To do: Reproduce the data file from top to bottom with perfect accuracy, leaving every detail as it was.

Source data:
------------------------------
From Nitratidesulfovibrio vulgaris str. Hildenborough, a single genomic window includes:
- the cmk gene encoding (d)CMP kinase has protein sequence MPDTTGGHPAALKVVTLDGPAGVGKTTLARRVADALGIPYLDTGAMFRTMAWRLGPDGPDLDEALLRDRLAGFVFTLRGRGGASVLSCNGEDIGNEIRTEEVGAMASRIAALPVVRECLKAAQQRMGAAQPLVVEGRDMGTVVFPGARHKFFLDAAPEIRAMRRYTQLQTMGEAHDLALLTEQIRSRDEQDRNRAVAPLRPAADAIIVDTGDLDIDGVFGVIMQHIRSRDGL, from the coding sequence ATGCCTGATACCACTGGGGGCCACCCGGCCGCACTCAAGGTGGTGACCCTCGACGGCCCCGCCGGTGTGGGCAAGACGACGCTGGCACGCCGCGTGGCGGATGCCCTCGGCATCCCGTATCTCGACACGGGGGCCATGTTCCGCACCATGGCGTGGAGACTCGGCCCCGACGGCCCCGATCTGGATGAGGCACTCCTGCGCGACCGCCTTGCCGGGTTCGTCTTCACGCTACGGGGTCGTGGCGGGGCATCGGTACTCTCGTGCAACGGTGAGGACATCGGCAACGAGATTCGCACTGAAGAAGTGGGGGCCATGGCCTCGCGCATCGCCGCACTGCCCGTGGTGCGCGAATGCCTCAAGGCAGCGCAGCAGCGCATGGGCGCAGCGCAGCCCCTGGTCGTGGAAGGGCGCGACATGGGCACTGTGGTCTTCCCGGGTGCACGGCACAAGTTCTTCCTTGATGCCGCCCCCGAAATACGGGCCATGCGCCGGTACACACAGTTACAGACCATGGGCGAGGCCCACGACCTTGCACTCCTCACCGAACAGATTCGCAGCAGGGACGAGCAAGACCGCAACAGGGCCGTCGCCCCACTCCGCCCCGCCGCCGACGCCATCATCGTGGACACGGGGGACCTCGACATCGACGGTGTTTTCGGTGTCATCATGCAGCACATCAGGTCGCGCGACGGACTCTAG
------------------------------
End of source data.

From Nitratidesulfovibrio vulgaris str. Hildenborough, a single genomic window includes:
- the cmk gene encoding (d)CMP kinase has protein sequence MPDTTGGHPAALKVVTLDGPAGVGKTTLARRVADALGIPYLDTGAMFRTMAWRLGPDGPDLDEALLRDRLAGFVFTLRGRGGASVLSCNGEDIGNEIRTEEVGAMASRIAALPVVRECLKAAQQRMGAAQPLVVEGRDMGTVVFPGARHKFFLDAAPEIRAMRRYTQLQTMGEAHDLALLTEQIRSRDEQDRNRAVAPLRPAADAIIVDTGDLDIDGVFGVIMQHIRSRDGL, from the coding sequence ATGCCTGATACCACTGGGGGCCACCCGGCCGCACTCAAGGTGGTGACCCTCGACGGCCCCGCCGGTGTGGGCAAGACGACGCTGGCACGCCGCGTGGCGGATGCCCTCGGCATCCCGTATCTCGACACGGGGGCCATGTTCCGCACCATGGCGTGGAGACTCGGCCCCGACGGCCCCGATCTGGATGAGGCACTCCTGCGCGACCGCCTTGCCGGGTTCGTCTTCACGCTACGGGGTCGTGGCGGGGCATCGGTACTCTCGTGCAACGGTGAGGACATCGGCAACGAGATTCGCACTGAAGAAGTGGGGGCCATGGCCTCGCGCATCGCCGCACTGCCCGTGGTGCGCGAATGCCTCAAGGCAGCGCAGCAGCGCATGGGCGCAGCGCAGCCCCTGGTCGTGGAAGGGCGCGACATGGGCACTGTGGTCTTCCCGGGTGCACGGCACAAGTTCTTCCTTGATGCCGCCCCCGAAATACGGGCCATGCGCCGGTACACACAGTTACAGACCATGGGCGAGGCCCACGACCTTGCACTCCTCACCGAACAGATTCGCAGCAGGGACGAGCAAGACCGCAACAGGGCCGTCGCCCCACTCCGCCCCGCCGCCGACGCCATCATCGTGGACACGGGGGACCTCGACATCGACGGTGTTTTCGGTGTCATCATGCAGCACATCAGGTCGCGCGACGGACTCTAG